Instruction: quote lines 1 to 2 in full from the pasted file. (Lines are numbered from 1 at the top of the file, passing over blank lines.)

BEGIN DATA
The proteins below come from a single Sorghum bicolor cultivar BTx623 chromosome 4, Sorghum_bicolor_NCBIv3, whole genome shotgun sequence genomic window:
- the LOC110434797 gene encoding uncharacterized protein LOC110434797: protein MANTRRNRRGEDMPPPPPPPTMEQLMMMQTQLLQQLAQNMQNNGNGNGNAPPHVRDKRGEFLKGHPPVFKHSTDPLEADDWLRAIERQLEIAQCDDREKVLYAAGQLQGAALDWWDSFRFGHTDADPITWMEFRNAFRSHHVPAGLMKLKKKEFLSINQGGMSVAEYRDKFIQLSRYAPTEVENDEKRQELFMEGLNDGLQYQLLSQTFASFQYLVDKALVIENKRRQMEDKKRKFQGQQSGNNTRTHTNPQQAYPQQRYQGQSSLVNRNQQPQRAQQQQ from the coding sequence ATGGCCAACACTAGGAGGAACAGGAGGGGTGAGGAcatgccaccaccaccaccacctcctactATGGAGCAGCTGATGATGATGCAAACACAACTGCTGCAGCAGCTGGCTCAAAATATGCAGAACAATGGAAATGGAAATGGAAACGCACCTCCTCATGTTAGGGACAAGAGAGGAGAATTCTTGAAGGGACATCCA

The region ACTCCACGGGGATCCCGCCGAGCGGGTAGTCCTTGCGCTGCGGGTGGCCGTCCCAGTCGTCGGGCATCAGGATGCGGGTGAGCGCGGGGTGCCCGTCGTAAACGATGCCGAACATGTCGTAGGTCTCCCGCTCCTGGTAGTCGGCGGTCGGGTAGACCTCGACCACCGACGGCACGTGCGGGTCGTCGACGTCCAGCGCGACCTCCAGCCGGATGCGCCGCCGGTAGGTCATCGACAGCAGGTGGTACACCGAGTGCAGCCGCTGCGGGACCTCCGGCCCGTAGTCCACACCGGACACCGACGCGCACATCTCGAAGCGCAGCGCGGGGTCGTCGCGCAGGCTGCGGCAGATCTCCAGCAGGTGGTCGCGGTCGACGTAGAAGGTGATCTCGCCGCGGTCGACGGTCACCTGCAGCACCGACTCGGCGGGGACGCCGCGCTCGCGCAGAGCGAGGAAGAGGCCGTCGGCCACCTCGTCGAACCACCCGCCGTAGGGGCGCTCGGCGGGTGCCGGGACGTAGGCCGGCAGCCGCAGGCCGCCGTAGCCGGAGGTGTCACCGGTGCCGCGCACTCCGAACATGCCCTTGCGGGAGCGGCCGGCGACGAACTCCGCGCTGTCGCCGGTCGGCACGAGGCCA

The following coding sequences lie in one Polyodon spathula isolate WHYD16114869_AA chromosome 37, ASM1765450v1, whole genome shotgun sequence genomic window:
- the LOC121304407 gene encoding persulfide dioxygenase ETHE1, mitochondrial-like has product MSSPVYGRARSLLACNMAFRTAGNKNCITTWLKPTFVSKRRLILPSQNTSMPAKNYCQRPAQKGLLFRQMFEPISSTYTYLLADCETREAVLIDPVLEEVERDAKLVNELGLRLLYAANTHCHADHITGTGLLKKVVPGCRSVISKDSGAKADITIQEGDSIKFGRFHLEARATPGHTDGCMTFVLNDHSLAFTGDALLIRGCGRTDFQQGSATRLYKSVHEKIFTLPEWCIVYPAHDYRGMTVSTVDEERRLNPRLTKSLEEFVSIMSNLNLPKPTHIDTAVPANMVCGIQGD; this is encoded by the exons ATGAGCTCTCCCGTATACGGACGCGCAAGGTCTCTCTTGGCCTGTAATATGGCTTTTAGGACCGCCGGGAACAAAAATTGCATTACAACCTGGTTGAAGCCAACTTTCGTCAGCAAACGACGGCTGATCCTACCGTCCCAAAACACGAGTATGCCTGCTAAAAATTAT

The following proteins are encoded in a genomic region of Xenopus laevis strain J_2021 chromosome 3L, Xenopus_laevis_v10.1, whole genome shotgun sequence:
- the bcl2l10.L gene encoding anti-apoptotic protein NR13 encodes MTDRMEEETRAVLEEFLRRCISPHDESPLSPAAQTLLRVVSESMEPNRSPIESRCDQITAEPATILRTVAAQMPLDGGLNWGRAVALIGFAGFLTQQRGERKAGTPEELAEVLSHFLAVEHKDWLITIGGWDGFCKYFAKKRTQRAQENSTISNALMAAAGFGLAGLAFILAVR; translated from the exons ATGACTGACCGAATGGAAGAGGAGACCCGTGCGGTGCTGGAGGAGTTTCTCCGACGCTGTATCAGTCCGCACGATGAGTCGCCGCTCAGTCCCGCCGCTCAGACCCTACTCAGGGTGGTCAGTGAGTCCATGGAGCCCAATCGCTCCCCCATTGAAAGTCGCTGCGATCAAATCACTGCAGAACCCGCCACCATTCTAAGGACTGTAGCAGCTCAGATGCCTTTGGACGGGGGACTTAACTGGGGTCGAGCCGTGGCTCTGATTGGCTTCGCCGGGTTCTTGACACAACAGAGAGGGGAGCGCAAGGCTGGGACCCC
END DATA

The proteins below come from a single Sorghum bicolor cultivar BTx623 chromosome 4, Sorghum_bicolor_NCBIv3, whole genome shotgun sequence genomic window:
- the LOC110434797 gene encoding uncharacterized protein LOC110434797: protein MANTRRNRRGEDMPPPPPPPTMEQLMMMQTQLLQQLAQNMQNNGNGNGNAPPHVRDKRGEFLKGHPPVFKHSTDPLEADDWLRAIERQLEIAQCDDREKVLYAAGQLQGAALDWWDSFRFGHTDADPITWMEFRNAFRSHHVPAGLMKLKKKEFLSINQGGMSVAEYRDKFIQLSRYAPTEVENDEKRQELFMEGLNDGLQYQLLSQTFASFQYLVDKALVIENKRRQMEDKKRKFQGQQSGNNTRTHTNPQQAYPQQRYQGQSSLVNRNQQPQRAQQQQ from the coding sequence ATGGCCAACACTAGGAGGAACAGGAGGGGTGAGGAcatgccaccaccaccaccacctcctactATGGAGCAGCTGATGATGATGCAAACACAACTGCTGCAGCAGCTGGCTCAAAATATGCAGAACAATGGAAATGGAAATGGAAACGCACCTCCTCATGTTAGGGACAAGAGAGGAGAATTCTTGAAGGGACATCCA